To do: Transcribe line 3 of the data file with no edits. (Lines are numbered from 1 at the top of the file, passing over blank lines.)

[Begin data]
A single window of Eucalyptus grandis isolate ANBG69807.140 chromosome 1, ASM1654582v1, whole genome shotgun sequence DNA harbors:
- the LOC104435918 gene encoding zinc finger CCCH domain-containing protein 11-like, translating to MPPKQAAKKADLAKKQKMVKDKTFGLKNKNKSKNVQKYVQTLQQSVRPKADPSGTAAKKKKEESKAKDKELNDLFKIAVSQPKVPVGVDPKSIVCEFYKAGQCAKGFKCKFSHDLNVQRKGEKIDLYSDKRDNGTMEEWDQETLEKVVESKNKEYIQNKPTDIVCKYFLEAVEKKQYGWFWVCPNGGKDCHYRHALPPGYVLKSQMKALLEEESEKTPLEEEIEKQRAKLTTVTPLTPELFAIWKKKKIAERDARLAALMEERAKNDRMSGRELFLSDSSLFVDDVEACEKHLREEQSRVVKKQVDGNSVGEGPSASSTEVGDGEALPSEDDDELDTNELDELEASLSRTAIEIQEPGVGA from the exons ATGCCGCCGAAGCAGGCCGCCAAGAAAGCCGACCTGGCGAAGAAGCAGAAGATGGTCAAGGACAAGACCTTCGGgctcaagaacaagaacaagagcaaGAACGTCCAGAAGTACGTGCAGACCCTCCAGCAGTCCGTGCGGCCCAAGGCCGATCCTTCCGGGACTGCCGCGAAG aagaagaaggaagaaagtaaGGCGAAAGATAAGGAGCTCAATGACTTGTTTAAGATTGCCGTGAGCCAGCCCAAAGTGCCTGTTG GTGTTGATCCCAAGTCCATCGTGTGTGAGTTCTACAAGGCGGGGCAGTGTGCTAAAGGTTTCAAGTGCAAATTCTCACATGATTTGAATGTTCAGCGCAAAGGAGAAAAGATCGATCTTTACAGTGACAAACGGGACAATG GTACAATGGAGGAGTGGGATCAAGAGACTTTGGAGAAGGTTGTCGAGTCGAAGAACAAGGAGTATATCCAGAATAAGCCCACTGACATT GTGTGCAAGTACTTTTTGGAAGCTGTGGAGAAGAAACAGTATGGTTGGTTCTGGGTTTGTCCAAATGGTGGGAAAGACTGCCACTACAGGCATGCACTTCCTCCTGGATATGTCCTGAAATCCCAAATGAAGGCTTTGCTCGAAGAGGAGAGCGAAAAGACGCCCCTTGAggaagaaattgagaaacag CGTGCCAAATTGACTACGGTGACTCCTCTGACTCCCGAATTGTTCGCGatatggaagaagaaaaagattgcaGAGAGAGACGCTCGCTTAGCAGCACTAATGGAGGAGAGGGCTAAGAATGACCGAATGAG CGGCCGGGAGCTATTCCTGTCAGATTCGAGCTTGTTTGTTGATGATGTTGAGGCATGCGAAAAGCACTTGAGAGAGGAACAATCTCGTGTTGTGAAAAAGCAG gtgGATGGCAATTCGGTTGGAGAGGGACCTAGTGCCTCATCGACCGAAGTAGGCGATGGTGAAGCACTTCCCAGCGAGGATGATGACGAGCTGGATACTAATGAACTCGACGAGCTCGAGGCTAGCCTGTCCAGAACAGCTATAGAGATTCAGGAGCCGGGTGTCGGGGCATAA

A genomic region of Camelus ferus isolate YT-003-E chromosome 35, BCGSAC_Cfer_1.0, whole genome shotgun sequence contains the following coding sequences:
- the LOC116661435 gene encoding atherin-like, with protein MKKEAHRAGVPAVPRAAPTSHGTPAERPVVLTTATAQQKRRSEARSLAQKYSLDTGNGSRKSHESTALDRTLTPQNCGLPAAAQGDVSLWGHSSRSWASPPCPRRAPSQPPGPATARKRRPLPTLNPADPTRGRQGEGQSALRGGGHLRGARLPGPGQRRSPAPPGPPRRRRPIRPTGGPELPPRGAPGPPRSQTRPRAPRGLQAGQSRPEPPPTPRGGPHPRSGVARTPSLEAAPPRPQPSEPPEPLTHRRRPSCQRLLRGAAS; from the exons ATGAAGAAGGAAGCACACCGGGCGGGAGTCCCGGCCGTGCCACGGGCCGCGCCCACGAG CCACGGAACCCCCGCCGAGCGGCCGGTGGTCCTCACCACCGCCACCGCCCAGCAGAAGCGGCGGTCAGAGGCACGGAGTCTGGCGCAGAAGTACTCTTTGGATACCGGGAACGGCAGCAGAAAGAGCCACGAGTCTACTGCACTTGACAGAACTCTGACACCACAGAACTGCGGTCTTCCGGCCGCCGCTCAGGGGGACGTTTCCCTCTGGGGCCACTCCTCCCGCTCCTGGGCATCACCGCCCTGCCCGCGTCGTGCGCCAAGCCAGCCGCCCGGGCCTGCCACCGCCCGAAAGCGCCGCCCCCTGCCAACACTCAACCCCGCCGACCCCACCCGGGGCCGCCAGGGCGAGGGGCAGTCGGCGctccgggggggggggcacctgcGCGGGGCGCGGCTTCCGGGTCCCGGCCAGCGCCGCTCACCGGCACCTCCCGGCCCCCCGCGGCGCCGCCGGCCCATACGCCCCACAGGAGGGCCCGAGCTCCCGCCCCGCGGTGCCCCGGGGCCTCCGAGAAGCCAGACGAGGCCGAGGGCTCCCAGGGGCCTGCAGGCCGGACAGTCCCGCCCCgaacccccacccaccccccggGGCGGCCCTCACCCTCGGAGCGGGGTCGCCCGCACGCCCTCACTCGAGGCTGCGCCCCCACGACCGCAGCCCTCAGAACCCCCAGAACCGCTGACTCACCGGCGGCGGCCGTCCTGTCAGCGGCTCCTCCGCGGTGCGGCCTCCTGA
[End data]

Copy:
A genomic region of Camelus ferus isolate YT-003-E chromosome 35, BCGSAC_Cfer_1.0, whole genome shotgun sequence contains the following coding sequences: